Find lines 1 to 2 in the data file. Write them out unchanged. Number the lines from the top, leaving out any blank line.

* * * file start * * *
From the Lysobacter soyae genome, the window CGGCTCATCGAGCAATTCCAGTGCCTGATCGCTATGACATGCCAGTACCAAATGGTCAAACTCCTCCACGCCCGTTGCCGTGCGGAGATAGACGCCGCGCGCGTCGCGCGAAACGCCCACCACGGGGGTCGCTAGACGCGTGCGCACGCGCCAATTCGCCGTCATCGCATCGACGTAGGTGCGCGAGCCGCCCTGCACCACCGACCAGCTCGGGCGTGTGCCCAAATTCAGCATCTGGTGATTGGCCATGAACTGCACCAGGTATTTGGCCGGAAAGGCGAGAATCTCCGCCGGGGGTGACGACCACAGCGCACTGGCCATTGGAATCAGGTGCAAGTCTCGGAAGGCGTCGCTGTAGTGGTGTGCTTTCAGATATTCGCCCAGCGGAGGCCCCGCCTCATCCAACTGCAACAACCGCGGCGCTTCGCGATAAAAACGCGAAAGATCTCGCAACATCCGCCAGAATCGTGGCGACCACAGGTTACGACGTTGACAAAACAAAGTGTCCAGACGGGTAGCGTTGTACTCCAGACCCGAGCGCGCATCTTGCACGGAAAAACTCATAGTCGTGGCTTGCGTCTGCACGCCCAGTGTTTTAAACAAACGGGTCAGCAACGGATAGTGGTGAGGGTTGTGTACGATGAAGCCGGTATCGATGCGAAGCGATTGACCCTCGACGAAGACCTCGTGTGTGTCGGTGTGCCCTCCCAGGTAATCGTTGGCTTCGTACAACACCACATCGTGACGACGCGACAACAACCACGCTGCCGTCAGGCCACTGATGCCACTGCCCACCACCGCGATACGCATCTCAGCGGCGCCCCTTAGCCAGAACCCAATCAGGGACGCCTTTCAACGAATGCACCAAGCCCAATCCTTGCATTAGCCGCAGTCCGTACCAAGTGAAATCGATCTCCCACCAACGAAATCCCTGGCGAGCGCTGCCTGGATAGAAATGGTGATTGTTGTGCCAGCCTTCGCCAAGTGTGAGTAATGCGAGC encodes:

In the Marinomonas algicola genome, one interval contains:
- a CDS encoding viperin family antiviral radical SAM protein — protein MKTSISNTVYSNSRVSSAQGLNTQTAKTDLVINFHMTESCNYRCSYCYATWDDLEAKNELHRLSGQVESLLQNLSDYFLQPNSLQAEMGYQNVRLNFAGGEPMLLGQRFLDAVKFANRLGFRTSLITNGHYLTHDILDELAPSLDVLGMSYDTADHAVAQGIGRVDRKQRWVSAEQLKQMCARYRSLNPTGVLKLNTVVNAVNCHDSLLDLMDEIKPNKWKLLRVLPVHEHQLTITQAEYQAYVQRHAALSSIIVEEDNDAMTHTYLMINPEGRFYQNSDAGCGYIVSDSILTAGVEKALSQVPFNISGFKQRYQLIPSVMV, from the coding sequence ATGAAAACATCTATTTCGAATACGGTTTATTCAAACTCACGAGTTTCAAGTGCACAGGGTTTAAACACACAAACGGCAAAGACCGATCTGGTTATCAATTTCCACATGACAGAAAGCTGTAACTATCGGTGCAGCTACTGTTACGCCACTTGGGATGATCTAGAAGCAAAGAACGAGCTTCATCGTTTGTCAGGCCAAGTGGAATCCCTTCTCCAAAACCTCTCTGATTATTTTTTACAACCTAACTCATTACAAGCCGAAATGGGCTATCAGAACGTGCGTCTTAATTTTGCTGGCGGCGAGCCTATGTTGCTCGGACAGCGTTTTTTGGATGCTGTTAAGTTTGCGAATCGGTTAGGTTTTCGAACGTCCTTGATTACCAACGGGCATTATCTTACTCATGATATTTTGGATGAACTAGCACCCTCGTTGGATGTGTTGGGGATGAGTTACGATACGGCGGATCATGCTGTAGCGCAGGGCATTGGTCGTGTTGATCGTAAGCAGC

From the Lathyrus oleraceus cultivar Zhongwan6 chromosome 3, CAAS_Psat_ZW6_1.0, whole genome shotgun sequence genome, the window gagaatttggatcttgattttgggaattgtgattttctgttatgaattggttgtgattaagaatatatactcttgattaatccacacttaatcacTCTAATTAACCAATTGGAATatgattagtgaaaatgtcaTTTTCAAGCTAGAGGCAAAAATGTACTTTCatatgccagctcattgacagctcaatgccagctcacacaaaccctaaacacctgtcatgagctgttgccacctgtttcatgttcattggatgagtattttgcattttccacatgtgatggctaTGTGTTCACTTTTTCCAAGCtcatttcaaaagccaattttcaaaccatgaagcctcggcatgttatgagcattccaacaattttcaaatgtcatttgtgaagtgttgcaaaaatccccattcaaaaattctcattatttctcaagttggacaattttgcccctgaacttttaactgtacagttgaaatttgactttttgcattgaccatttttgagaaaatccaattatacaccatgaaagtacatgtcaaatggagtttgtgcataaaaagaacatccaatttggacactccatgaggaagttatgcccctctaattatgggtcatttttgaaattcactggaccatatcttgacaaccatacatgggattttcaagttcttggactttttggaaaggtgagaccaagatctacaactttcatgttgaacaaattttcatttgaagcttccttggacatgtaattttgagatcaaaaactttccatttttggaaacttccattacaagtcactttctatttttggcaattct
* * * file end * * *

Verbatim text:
From the Lysobacter soyae genome, the window CGGCTCATCGAGCAATTCCAGTGCCTGATCGCTATGACATGCCAGTACCAAATGGTCAAACTCCTCCACGCCCGTTGCCGTGCGGAGATAGACGCCGCGCGCGTCGCGCGAAACGCCCACCACGGGGGTCGCTAGACGCGTGCGCACGCGCCAATTCGCCGTCATCGCATCGACGTAGGTGCGCGAGCCGCCCTGCACCACCGACCAGCTCGGGCGTGTGCCCAAATTCAGCATCTGGTGATTGGCCATGAACTGCACCAGGTATTTGGCCGGAAAGGCGAGAATCTCCGCCGGGGGTGACGACCACAGCGCACTGGCCATTGGAATCAGGTGCAAGTCTCGGAAGGCGTCGCTGTAGTGGTGTGCTTTCAGATATTCGCCCAGCGGAGGCCCCGCCTCATCCAACTGCAACAACCGCGGCGCTTCGCGATAAAAACGCGAAAGATCTCGCAACATCCGCCAGAATCGTGGCGACCACAGGTTACGACGTTGACAAAACAAAGTGTCCAGACGGGTAGCGTTGTACTCCAGACCCGAGCGCGCATCTTGCACGGAAAAACTCATAGTCGTGGCTTGCGTCTGCACGCCCAGTGTTTTAAACAAACGGGTCAGCAACGGATAGTGGTGAGGGTTGTGTACGATGAAGCCGGTATCGATGCGAAGCGATTGACCCTCGACGAAGACCTCGTGTGTGTCGGTGTGCCCTCCCAGGTAATCGTTGGCTTCGTACAACACCACATCGTGACGACGCGACAACAACCACGCTGCCGTCAGGCCACTGATGCCACTGCCCACCACCGCGATACGCATCTCAGCGGCGCCCCTTAGCCAGAACCCAATCAGGGACGCCTTTCAACGAATGCACCAAGCCCAATCCTTGCATTAGCCGCAGTCCGTACCAAGTGAAATCGATCTCCCACCAACGAAATCCCTGGCGAGCGCTGCCTGGATAGAAATGGTGATTGTTGTGCCAGCCTTCGCCAAGTGTGAGTAATGCGAGC encodes:

In the Marinomonas algicola genome, one interval contains: